Here’s How First Ladies Pay For All Those Diplomatically Stylish Outfits
Fashion statements, political or otherwise, have a price tag.
When it comes to making fashion statements in the White House, everyone knows the first lady’s got the biggest platform. Throughout history, a few first ladies have even used that platform to make a few pointed statements. However, how she pays for her clothes is still somewhat of a mystery — especially since her wardrobe can get pretty pricey, and her position doesn’t come with a salary. So, do first ladies get a clothing allowance to fund their fashion ventures? Here’s what you should know.
Contrary to popular belief, if the first lady wants to sport a fancy wardrobe, she’s got to foot the bill herself. In her 2010 memoir, Spoken From The Heart, Laura Bush explained how she was “amazed by the sheer number of designer clothes that I was expected to buy” as the first lady. To point, Bush dropped a whopping $8,500 on a single red lace Oscar de la Renta gown to wear to the Kennedy Center Honors in 2006.
For anyone who’s not already swimming in cash, keeping up with wardrobe demands as the FLOTUS can be a lot. After all, as the official hostess of the White House, the first lady is responsible for organizing and hosting official political events, as well as making appearances with — and in place of — her husband. So in short, she pretty much has to look camera-ready at all times. Some first lady outfits are noted for running into the thousands of dollars for a single look.
Joanna Rosholm, former press secretary for Michelle Obama, gave an insider’s view: “Mrs. Obama pays for her clothing,” she explained to CNBC in June 2014. “For official events of public or historic significance, such as a state visit, the first lady’s clothes may be given as a gift by a designer and accepted on behalf of the [United States]. They are then stored by the National Archives.”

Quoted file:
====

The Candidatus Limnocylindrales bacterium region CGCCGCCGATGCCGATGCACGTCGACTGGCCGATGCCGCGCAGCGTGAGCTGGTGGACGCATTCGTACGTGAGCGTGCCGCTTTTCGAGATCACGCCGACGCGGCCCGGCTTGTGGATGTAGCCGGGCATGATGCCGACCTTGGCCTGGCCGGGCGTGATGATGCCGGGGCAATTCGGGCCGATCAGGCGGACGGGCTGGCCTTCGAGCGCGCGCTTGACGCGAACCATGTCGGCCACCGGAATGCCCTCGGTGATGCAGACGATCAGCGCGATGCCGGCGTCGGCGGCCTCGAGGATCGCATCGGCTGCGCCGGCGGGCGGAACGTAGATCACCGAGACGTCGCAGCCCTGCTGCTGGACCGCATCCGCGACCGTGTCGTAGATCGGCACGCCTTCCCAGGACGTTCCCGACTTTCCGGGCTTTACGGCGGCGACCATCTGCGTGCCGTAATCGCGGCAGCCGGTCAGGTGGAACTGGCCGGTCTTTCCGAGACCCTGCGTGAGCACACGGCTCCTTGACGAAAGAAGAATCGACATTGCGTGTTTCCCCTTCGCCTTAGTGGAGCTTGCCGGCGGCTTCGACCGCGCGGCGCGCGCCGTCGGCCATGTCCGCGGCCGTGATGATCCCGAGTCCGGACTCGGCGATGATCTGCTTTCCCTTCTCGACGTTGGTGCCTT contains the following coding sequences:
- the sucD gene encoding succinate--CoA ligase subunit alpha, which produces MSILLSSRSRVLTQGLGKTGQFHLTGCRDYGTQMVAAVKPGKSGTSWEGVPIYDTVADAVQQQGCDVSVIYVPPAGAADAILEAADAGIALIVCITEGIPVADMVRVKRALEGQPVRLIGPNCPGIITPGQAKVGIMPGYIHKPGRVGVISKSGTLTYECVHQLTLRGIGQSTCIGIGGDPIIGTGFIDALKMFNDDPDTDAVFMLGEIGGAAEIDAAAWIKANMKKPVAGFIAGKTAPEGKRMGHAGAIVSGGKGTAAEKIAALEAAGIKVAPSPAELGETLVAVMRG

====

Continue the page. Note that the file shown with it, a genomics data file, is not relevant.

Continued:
So, it’s not always a struggle, as the first lady typically has help from some of the nation’s most renowned designers, who will offer to dress the first lady for free. Inauguration looks in particular are often considered priceless, but the out-of-pocket costs for the first family are next to nothing, since designers donate the outfits.
As it turns out, the pressure for the first lady to look great at all times has always been too real. According to the National First Ladies’ Library, Mary Todd Lincoln spent so much on her wardrobe, she thought about selling manure from the White House grounds to pay off her debts. And to keep her garb from becoming a political liability for President John F. Kennedy, Jacqueline Kennedy had her father-in-law step in to help pay for her clothing costs.
So while the first lady doesn’t have a special clothing allowance and must pay for her own wardrobe, she can still get her hands on some gorgeous gowns using a pretty awesome presidential loophole.